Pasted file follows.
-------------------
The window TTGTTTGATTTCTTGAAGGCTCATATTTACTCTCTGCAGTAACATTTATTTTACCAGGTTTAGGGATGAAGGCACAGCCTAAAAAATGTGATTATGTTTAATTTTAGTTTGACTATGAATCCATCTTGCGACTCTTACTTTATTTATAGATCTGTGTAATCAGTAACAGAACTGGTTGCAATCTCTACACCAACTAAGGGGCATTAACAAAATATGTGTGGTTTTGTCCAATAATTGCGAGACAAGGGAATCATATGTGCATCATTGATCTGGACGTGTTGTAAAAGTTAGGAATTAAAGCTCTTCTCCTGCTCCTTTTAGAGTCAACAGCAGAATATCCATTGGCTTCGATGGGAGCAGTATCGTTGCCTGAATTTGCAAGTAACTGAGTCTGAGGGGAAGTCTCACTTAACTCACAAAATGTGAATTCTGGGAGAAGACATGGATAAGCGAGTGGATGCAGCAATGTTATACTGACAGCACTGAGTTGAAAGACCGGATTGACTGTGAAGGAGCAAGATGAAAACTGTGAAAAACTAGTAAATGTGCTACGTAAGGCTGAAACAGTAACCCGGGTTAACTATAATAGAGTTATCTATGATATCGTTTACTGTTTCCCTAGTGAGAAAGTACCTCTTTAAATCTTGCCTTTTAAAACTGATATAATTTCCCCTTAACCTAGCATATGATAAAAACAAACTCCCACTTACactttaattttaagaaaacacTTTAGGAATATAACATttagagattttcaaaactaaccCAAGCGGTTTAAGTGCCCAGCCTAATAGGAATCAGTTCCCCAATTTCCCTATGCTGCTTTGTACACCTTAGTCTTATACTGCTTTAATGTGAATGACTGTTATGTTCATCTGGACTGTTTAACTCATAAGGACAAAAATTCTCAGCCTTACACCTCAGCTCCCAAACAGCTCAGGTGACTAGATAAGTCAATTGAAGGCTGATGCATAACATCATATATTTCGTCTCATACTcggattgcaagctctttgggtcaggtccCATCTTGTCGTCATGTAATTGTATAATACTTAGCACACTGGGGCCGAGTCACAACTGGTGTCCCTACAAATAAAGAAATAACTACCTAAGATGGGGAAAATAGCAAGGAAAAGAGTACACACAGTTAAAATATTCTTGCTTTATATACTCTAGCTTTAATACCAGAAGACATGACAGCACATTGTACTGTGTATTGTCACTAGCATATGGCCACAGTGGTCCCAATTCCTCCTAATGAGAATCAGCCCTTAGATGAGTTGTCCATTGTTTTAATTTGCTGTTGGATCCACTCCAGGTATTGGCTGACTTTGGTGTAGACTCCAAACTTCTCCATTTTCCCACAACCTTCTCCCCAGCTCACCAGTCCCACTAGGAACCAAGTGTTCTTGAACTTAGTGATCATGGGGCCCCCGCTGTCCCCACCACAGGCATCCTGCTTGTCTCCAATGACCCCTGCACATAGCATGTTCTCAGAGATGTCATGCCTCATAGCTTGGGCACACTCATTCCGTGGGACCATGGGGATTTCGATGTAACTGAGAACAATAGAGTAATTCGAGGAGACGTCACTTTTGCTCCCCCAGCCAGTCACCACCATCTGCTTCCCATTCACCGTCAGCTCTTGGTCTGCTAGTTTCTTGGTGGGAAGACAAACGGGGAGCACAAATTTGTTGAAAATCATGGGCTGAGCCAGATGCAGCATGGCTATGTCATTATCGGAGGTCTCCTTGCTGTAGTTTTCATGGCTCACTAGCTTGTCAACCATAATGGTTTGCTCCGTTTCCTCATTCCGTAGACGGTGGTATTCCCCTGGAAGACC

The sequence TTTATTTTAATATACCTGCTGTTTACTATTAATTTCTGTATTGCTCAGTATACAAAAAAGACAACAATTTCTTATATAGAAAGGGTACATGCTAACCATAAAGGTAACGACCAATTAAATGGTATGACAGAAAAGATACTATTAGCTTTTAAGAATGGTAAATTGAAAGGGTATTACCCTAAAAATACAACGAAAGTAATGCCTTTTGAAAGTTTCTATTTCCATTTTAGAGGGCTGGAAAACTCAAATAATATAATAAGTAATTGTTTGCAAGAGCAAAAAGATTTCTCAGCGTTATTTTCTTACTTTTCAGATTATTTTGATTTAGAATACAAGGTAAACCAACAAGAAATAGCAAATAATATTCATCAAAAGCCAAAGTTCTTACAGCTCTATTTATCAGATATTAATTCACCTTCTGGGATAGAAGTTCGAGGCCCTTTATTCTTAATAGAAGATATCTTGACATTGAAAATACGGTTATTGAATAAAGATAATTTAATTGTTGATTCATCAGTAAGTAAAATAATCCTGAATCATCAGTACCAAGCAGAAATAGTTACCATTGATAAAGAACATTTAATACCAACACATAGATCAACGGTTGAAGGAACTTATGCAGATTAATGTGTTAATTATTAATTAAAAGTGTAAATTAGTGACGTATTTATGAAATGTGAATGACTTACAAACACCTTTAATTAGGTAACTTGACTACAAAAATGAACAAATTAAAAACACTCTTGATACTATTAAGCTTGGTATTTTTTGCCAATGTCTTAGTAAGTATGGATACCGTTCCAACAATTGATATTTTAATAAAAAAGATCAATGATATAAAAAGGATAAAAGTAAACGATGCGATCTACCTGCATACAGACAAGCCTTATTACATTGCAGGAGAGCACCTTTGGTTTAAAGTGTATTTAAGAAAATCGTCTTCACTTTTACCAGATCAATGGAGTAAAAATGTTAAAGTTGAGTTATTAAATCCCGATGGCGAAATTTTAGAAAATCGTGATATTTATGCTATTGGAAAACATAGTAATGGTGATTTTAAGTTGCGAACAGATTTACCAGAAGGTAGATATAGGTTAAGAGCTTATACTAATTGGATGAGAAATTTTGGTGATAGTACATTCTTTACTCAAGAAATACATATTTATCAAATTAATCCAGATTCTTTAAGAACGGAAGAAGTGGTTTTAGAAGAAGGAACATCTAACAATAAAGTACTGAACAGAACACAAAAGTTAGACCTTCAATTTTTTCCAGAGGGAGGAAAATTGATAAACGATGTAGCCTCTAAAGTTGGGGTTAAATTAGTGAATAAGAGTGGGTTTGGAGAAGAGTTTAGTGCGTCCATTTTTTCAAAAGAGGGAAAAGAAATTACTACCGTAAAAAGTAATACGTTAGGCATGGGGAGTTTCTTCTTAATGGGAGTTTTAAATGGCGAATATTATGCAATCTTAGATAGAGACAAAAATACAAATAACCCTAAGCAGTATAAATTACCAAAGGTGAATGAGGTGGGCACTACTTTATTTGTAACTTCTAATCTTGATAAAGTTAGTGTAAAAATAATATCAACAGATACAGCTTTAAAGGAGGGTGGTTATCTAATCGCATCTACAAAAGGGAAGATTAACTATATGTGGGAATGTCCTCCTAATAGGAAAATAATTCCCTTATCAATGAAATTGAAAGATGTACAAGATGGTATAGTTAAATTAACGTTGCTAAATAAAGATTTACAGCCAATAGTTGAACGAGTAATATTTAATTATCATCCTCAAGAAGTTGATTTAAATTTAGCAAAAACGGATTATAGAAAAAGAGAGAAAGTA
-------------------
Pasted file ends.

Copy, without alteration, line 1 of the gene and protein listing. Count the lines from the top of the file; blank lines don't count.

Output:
The window TTGTTTGATTTCTTGAAGGCTCATATTTACTCTCTGCAGTAACATTTATTTTACCAGGTTTAGGGATGAAGGCACAGCCTAAAAAATGTGATTATGTTTAATTTTAGTTTGACTATGAATCCATCTTGCGACTCTTACTTTATTTATAGATCTGTGTAATCAGTAACAGAACTGGTTGCAATCTCTACACCAACTAAGGGGCATTAACAAAATATGTGTGGTTTTGTCCAATAATTGCGAGACAAGGGAATCATATGTGCATCATTGATCTGGACGTGTTGTAAAAGTTAGGAATTAAAGCTCTTCTCCTGCTCCTTTTAGAGTCAACAGCAGAATATCCATTGGCTTCGATGGGAGCAGTATCGTTGCCTGAATTTGCAAGTAACTGAGTCTGAGGGGAAGTCTCACTTAACTCACAAAATGTGAATTCTGGGAGAAGACATGGATAAGCGAGTGGATGCAGCAATGTTATACTGACAGCACTGAGTTGAAAGACCGGATTGACTGTGAAGGAGCAAGATGAAAACTGTGAAAAACTAGTAAATGTGCTACGTAAGGCTGAAACAGTAACCCGGGTTAACTATAATAGAGTTATCTATGATATCGTTTACTGTTTCCCTAGTGAGAAAGTACCTCTTTAAATCTTGCCTTTTAAAACTGATATAATTTCCCCTTAACCTAGCATATGATAAAAACAAACTCCCACTTACactttaattttaagaaaacacTTTAGGAATATAACATttagagattttcaaaactaaccCAAGCGGTTTAAGTGCCCAGCCTAATAGGAATCAGTTCCCCAATTTCCCTATGCTGCTTTGTACACCTTAGTCTTATACTGCTTTAATGTGAATGACTGTTATGTTCATCTGGACTGTTTAACTCATAAGGACAAAAATTCTCAGCCTTACACCTCAGCTCCCAAACAGCTCAGGTGACTAGATAAGTCAATTGAAGGCTGATGCATAACATCATATATTTCGTCTCATACTcggattgcaagctctttgggtcaggtccCATCTTGTCGTCATGTAATTGTATAATACTTAGCACACTGGGGCCGAGTCACAACTGGTGTCCCTACAAATAAAGAAATAACTACCTAAGATGGGGAAAATAGCAAGGAAAAGAGTACACACAGTTAAAATATTCTTGCTTTATATACTCTAGCTTTAATACCAGAAGACATGACAGCACATTGTACTGTGTATTGTCACTAGCATATGGCCACAGTGGTCCCAATTCCTCCTAATGAGAATCAGCCCTTAGATGAGTTGTCCATTGTTTTAATTTGCTGTTGGATCCACTCCAGGTATTGGCTGACTTTGGTGTAGACTCCAAACTTCTCCATTTTCCCACAACCTTCTCCCCAGCTCACCAGTCCCACTAGGAACCAAGTGTTCTTGAACTTAGTGATCATGGGGCCCCCGCTGTCCCCACCACAGGCATCCTGCTTGTCTCCAATGACCCCTGCACATAGCATGTTCTCAGAGATGTCATGCCTCATAGCTTGGGCACACTCATTCCGTGGGACCATGGGGATTTCGATGTAACTGAGAACAATAGAGTAATTCGAGGAGACGTCACTTTTGCTCCCCCAGCCAGTCACCACCATCTGCTTCCCATTCACCGTCAGCTCTTGGTCTGCTAGTTTCTTGGTGGGAAGACAAACGGGGAGCACAAATTTGTTGAAAATCATGGGCTGAGCCAGATGCAGCATGGCTATGTCATTATCGGAGGTCTCCTTGCTGTAGTTTTCATGGCTCACTAGCTTGTCAACCATAATGGTTTGCTCCGTTTCCTCATTCCGTAGACGGTGGTATTCCCCTGGAAGACC